y, or literary fame,—she had an extraordinary degree; I think more than any person I have known.
An interview with her was a joyful event.
Worthy men and women, who had conversed with her, could not forget her, but worked bravely on in the remembrance that this heroic approver had recognized their aims.
She spoke so earnestly, that the depth of the sentiment prevailed, and not the accidental expression, which might chance to be common.
Thus I learned, the other day, that, in a copy of Mrs. Jameson's Italian Painters, against a passage describing Correggio as a true servant of God in his art, above sordid ambition, devoted to truth, one of those superior beings of whom there are so few; Margaret wrote on the margin,
And yet all might be such. The book lay long on the table of the owner, in Florence, and chanced to be read there by a young artist of much talent.
These words, said he, months afterwards, struck out a new strength in me. They revived resolutions long fallen away, a
e beginnings, but, by the world of men, clothed with a social and cosmical character.
It will be seen, however, that this propensity Margaret held with certain tenets of fate, which always swayed her, and which Goethe, who had found room and fine names for all this in his system, had encouraged; and, I may add, which her own experiences, early and late, seemed strangely to justify.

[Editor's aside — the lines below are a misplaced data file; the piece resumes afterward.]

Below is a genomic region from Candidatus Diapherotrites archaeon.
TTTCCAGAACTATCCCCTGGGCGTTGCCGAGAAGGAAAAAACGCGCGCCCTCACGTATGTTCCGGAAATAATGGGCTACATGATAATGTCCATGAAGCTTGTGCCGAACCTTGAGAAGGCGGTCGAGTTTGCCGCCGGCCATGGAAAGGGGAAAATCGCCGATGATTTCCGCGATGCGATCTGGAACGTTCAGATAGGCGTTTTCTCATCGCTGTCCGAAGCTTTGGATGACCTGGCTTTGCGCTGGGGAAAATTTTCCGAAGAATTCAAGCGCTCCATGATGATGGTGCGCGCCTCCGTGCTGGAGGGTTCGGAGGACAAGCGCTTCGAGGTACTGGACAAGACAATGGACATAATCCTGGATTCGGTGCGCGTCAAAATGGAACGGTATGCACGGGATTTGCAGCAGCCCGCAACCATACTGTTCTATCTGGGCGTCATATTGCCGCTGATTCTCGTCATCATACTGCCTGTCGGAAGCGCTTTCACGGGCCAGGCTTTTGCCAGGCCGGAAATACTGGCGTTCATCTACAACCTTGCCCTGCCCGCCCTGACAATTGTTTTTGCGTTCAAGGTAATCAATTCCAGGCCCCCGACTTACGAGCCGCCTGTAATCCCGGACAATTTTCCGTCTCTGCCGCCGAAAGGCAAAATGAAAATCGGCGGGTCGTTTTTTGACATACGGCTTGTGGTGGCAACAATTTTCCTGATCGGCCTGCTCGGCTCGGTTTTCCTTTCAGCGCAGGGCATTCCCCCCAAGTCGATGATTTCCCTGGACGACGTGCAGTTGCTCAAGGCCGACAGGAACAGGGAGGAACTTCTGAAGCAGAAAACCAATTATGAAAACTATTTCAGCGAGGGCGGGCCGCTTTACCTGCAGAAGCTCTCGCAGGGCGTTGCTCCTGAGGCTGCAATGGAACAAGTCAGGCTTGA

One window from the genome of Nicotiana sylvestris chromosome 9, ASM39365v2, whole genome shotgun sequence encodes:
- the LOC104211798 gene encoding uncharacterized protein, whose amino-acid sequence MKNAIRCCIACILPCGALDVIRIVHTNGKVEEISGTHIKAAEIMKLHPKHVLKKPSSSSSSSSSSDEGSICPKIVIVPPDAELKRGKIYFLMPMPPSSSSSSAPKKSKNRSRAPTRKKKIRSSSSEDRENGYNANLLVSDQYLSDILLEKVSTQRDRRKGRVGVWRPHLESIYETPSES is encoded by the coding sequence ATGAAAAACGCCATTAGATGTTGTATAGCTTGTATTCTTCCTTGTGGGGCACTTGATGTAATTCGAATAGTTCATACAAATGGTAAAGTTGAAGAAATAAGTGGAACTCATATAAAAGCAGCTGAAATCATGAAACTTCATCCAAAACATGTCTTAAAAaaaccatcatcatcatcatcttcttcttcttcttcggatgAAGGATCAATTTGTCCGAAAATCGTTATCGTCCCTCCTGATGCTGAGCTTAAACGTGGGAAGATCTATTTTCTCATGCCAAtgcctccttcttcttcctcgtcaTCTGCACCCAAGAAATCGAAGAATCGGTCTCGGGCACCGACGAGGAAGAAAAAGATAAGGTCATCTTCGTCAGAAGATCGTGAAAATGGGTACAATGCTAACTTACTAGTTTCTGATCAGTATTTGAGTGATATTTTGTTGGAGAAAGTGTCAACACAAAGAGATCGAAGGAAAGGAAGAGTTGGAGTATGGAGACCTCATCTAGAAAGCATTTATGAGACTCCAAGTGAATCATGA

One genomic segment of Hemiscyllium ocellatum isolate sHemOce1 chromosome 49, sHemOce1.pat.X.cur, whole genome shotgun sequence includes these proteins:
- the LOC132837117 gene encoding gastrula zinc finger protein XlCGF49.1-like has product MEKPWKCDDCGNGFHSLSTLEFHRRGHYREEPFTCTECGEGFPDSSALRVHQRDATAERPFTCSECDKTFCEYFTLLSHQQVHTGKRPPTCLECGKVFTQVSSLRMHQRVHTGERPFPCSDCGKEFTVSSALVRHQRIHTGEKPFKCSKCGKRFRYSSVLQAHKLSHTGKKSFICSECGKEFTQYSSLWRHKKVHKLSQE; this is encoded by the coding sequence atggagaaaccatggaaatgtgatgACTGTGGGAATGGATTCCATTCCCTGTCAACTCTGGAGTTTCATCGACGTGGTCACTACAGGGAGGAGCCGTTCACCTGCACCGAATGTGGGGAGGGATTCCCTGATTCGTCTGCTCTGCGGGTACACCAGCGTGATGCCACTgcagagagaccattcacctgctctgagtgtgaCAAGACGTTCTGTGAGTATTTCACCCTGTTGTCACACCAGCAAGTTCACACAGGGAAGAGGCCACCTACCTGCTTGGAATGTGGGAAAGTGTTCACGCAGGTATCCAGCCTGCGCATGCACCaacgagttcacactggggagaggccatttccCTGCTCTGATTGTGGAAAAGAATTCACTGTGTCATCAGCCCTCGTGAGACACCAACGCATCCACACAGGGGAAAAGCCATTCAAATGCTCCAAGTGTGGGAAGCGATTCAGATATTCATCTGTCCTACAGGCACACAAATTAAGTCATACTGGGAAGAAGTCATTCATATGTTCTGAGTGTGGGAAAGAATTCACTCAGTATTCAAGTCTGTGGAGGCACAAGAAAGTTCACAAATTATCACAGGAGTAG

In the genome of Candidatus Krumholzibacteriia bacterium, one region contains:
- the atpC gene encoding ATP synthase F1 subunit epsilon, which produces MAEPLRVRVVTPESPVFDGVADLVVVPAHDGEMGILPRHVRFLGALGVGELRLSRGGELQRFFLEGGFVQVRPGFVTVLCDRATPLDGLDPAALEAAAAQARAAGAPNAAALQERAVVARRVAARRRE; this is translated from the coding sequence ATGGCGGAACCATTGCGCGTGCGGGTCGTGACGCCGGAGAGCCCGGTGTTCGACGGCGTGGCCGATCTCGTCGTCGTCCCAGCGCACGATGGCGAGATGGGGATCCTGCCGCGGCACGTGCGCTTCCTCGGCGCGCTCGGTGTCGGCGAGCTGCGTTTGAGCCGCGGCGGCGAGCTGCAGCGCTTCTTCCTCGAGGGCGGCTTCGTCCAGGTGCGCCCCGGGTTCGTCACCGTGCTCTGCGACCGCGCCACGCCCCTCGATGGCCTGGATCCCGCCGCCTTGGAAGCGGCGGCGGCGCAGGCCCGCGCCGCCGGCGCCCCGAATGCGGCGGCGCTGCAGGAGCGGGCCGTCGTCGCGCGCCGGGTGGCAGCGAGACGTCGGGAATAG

Some extracts, from her letters to different persons, will show how this matter lay in her mind.
December 17, 1829.—The following instance of beautiful credulity, in Rousseau, has taken my mind greatly.
This remote seeking for the decrees of fate, this feeling of a destiny, casting its shadows from the very morning of thought, is the most beautiful species of idealism in our day. 'T is finely manifested in Wallenstein, where the two common men sum up their superficial observations on the life and doings of Wallenstein, and show that, not until this agitating crisis, have they caught any idea of th